"Superior courts have broad discretion in child custody decisions, and we                                                                                                  

will reverse only if findings of fact are clearly erroneous or if the superior court abused                                                                                                       


its discretion."                                                                                                                                                                                   

                                          "A factual finding is clearly erroneous when a review of the record  


leaves  [us]  with  a  definite  and  firm conviction  that  the  superior  court  has  made  a  



mistake."                  "An abuse of discretion exists where the superior court 'considered improper  


factors in making its custody determination, failed to consider statutorily mandated  


factors,  or  assigned  disproportionate  weight  to  particular  factors  while  ignoring  

                       3    "Additionally, an abuse of discretion exists if the superior court's decision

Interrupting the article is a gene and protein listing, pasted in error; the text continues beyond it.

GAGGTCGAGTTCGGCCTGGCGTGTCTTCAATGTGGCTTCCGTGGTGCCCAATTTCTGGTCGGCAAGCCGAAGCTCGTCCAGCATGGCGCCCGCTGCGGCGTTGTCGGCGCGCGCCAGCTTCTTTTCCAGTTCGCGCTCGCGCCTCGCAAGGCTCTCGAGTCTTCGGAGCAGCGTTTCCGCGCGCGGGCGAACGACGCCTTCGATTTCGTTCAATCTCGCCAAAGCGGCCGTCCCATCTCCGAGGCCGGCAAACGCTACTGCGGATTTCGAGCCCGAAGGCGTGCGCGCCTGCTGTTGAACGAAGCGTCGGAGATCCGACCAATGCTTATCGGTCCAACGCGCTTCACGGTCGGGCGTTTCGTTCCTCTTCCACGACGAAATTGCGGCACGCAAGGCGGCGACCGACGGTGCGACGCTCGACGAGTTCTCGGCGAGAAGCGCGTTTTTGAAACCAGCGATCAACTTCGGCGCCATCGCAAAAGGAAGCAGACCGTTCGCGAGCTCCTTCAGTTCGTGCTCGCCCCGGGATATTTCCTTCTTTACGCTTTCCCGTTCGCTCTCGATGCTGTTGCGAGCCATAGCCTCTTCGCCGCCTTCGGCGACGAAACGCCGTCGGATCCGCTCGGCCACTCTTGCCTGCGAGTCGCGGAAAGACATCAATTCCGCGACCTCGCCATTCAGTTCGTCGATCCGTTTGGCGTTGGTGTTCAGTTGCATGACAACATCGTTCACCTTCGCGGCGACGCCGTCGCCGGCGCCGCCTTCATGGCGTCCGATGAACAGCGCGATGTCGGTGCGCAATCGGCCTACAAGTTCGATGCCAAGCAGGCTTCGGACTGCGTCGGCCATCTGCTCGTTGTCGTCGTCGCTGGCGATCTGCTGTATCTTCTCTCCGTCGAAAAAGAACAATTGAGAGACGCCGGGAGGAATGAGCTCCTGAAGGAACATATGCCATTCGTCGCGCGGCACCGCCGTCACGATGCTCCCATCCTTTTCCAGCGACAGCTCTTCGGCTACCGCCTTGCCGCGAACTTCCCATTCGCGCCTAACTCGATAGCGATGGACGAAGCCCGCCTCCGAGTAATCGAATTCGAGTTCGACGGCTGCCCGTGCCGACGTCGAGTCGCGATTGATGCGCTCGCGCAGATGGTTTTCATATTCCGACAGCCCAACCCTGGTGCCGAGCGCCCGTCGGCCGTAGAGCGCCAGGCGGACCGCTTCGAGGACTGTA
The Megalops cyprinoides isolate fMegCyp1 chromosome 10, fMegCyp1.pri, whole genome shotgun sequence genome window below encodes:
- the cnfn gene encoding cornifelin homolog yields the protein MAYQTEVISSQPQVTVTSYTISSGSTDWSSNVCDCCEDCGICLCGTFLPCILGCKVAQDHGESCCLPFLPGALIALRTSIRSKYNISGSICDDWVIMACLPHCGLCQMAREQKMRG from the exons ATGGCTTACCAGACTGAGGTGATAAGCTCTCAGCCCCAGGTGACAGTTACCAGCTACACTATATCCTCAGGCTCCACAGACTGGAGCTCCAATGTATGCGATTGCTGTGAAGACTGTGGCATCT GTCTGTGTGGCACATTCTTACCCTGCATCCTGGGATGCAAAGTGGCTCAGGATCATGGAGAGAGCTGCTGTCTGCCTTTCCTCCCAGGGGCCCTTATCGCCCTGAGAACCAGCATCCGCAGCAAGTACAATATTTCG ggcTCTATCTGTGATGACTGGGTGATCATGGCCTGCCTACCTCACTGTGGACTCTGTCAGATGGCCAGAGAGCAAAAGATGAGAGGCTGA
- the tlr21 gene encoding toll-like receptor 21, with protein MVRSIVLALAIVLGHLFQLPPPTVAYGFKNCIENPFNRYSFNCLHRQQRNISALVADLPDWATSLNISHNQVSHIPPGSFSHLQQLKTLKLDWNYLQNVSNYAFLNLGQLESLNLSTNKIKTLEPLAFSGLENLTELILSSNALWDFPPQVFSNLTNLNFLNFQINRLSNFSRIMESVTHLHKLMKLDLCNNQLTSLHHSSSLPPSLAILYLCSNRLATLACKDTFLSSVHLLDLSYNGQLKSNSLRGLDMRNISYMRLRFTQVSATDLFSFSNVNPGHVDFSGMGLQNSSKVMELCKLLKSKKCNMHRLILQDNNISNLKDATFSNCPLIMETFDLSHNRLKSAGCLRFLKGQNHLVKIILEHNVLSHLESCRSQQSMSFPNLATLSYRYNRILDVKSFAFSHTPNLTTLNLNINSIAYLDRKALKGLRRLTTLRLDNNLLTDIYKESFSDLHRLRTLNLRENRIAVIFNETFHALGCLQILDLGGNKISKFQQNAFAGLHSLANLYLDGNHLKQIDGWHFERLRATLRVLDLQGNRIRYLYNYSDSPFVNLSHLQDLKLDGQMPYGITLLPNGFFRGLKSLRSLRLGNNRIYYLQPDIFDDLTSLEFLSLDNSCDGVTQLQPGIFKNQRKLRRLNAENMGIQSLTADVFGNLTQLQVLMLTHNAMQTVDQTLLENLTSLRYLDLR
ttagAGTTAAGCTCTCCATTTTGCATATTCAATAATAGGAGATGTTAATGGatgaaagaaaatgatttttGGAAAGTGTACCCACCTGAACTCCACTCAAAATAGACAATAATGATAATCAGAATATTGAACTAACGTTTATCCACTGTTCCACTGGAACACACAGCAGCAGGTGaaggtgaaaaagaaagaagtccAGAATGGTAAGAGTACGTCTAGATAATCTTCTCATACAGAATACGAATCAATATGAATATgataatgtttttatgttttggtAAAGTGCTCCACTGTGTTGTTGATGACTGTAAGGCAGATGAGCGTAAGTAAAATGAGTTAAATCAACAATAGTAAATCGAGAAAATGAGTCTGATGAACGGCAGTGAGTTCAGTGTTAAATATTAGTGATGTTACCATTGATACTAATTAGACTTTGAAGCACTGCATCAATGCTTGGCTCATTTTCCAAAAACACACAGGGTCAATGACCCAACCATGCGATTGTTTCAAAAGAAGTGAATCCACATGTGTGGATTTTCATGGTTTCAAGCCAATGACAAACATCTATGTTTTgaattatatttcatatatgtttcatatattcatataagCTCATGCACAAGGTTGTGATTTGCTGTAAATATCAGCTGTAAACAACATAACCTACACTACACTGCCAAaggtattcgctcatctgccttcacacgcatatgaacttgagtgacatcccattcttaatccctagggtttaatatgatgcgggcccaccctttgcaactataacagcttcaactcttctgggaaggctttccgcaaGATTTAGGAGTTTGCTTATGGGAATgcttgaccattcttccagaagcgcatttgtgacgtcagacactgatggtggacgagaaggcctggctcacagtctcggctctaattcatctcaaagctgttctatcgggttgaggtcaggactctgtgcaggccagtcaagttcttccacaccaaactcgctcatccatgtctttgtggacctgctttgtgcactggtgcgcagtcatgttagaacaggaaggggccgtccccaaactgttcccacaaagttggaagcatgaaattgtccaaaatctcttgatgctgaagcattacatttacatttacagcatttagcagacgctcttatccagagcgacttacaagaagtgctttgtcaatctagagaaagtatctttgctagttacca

others.' " 

denied a substantial right to or substantially prejudiced a party."4  


                                 "We review an award  of  child support for abuse of discretion."5                                                                                                        But  


"[w]hether the superior court applied the correct legal standard to its child support  



                                Riggs v. Coonradt,  335  P.3d   1103, 1106  (Alaska 2014) (citing  Ronny M.  

v.  Nanette  H.,  303  P.3d  392,  399  (Alaska  2013)).  



                                Id. (quoting Ronny M., 303 P.3d at 399).  


                                Id.  (quoting  Ronny  M.,  303  P.3d  at  399).  



                                Ronny M., 303 P.3d at 400 (citing House v. House, 779 P.2d  1204, 1206  


(Alaska 1989)).  



                                Limeres v. Limeres, 320 P.3d 291, 295 (Alaska 2014) (citing Swaney v.  


Granger, 297 P.3d 132, 136 (Alaska 2013)).  

                                                                                                      -6-                                                                                             7281

----------------------- Page 7-----------------------

determination is a question of law that we review de novo."                                                    6  Finally, "[t]he adequacy